Thanks to the acts of ultra-conservative Christian groups and churches, members of the LGBT community often feel that they have to choose between having a place in the church or their identity. That isn’t always the case and the Episcopal Church is making an effort to end discrimination in their house of worship. Under a new policy, a new ceremonial blessing called “The Witnessing and Blessing of a Lifelong Covenant” will be used to include same-sex marriage. The prospective policy was approved by the convention’s House of Bishops, 111-41, on Monday, clearing it for consideration by the House of Deputies and final approval on Tuesday.

“The Christian world is going to understand us as having changed the nature of the sacrament of holy matrimony,” Bishop Edward Little of Northern Indiana as said. “The Christian world will look at that liturgy world and see vows, and exchange of rings, a pronouncement and a blessing and they will understand that to mean the Episcopal Church has endorsed same-sex marriage and changed a basic Christian doctrine. I do not believe that we are free to do that.”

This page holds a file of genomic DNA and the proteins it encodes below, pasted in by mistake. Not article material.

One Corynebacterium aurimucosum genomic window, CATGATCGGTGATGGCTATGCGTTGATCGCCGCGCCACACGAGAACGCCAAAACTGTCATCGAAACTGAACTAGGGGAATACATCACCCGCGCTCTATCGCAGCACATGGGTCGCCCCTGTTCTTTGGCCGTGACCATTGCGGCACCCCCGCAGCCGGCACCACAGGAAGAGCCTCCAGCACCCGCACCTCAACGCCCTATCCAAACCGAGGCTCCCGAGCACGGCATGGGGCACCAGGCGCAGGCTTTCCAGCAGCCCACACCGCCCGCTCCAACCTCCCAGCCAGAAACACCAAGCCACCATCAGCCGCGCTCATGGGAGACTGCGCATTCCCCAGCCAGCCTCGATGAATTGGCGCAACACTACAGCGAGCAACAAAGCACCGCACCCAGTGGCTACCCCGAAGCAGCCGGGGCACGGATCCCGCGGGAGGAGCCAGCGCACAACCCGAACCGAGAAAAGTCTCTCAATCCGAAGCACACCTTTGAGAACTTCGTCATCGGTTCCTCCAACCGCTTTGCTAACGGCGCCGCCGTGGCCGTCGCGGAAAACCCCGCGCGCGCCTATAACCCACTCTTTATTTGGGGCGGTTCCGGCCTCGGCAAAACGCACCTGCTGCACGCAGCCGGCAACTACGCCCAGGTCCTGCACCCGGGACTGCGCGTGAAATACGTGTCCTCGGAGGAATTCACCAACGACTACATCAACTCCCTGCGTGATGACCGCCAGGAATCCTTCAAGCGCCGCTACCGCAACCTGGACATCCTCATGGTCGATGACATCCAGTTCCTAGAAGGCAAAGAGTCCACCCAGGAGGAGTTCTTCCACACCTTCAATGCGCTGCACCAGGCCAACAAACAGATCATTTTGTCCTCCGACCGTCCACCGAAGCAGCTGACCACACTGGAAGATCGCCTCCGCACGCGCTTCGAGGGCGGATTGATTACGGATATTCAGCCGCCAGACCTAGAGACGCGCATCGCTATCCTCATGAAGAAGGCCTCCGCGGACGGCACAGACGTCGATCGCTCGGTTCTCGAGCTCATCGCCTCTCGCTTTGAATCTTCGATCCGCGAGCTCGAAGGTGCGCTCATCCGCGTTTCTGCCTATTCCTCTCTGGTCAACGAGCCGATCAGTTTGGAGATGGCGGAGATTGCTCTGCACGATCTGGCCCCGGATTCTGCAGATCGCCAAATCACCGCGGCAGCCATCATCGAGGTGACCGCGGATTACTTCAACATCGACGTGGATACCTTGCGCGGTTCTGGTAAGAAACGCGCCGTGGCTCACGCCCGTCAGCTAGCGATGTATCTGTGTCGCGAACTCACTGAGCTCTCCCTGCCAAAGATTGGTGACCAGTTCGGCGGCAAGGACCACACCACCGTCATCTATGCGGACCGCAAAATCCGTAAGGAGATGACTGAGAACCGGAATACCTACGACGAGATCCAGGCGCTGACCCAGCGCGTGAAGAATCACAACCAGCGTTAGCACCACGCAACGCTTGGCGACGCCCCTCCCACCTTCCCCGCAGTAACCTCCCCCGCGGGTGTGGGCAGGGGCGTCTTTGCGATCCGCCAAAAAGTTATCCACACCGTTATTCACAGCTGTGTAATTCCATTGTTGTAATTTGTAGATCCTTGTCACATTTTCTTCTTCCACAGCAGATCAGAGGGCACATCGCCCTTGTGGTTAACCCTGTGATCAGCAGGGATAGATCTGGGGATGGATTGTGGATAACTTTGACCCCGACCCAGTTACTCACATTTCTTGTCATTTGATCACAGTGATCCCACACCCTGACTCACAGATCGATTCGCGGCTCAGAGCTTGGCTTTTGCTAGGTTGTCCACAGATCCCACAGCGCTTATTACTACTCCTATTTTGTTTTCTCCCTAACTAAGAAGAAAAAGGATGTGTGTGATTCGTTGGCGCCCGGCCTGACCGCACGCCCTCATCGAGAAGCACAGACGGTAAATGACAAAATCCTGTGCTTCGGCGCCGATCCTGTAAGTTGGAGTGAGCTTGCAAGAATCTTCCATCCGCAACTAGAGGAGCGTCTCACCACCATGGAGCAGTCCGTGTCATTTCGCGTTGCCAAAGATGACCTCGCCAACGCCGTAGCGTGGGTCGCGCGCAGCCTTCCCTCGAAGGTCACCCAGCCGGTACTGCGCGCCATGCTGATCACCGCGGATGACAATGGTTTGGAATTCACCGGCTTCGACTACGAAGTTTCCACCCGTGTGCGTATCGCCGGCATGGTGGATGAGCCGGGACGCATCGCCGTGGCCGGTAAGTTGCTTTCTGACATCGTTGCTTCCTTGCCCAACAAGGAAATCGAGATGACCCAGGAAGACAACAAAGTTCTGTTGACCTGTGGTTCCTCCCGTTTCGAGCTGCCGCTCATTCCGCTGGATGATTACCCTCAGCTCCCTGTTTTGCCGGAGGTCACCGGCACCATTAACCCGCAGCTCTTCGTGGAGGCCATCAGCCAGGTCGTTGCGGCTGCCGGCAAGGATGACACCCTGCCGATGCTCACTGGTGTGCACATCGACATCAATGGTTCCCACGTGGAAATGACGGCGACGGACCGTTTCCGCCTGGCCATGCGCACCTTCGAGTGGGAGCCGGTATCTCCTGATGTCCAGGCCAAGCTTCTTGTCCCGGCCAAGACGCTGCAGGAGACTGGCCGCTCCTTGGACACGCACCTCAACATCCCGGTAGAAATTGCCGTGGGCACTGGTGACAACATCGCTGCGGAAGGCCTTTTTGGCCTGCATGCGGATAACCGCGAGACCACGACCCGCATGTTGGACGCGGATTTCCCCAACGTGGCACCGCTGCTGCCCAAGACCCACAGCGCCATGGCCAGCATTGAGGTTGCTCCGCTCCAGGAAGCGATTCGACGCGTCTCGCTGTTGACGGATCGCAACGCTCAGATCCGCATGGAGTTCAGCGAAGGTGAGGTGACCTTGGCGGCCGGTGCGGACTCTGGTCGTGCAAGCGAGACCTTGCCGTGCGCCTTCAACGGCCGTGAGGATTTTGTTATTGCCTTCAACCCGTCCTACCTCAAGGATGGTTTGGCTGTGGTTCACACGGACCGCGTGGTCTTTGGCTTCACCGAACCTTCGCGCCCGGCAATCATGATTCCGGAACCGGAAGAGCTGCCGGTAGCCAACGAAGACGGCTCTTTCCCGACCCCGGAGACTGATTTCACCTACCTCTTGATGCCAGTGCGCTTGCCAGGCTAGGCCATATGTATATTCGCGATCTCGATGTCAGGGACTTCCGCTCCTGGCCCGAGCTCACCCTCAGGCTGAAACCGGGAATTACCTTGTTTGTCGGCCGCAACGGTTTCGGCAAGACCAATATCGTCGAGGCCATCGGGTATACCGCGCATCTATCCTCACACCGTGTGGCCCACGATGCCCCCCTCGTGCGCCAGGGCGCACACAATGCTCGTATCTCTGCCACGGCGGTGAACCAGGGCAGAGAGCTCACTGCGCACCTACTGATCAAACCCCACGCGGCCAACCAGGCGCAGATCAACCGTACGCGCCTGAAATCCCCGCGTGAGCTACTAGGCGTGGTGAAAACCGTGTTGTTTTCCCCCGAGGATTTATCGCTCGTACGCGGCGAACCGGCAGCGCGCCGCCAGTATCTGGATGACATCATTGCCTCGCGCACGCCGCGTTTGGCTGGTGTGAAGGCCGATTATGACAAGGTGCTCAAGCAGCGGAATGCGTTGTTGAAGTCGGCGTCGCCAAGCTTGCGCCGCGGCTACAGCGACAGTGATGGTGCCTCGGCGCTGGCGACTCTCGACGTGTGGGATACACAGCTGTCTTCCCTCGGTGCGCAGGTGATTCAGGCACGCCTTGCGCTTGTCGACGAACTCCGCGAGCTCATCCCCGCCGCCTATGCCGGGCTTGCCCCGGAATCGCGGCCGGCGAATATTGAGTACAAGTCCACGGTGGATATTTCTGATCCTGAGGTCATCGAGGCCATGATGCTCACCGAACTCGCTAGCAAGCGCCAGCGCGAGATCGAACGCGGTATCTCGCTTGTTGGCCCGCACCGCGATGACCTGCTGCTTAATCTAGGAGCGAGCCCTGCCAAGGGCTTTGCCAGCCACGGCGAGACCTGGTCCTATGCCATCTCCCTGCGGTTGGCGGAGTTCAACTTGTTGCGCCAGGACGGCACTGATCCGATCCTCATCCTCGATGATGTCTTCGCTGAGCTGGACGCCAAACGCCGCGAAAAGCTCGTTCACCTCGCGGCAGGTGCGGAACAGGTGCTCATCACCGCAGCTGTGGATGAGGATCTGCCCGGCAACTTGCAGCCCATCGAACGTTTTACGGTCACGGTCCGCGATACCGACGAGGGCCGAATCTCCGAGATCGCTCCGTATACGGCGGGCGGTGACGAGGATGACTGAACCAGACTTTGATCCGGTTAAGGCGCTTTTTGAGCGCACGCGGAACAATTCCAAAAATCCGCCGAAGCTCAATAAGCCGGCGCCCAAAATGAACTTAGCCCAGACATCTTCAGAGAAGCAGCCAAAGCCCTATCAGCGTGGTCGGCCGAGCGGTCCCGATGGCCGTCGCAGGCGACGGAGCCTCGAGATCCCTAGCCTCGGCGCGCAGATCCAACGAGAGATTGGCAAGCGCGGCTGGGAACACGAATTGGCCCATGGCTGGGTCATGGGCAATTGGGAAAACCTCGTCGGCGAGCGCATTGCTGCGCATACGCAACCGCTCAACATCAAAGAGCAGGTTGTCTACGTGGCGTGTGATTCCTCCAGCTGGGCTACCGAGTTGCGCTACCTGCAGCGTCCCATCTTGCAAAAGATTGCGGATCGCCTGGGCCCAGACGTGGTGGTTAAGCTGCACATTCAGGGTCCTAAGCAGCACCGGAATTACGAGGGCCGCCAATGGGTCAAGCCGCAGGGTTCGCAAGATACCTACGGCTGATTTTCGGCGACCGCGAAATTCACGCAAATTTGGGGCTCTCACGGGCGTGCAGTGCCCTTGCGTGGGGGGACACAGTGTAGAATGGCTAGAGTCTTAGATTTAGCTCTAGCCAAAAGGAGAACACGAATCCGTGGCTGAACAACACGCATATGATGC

Three years in the making, the new liturgy has a couple exchanging vows, rings and to be declared “bound to one another in a holy covenant, as long as they both shall live.” It should be noted that the term “marriage” still isn’t used, but at least it’s a step in the right direction.

If approved on Tuesday, the Episcopal Church would become the largest U.S. denomination to approve a ceremony blessing same-sex unions.

The policy includes a provision stating clergy members who object cannot be forced to perform it, nor disciplined for refusing.

“Today the Episcopal Church affirmed the human dignity of a deeply stigmatized population that is far too often victim to discrimination, bullying and abuse,” the Reverend Lowell Grisham, a leader of the Chicago Consultation, a group that supports equality, said in a statement.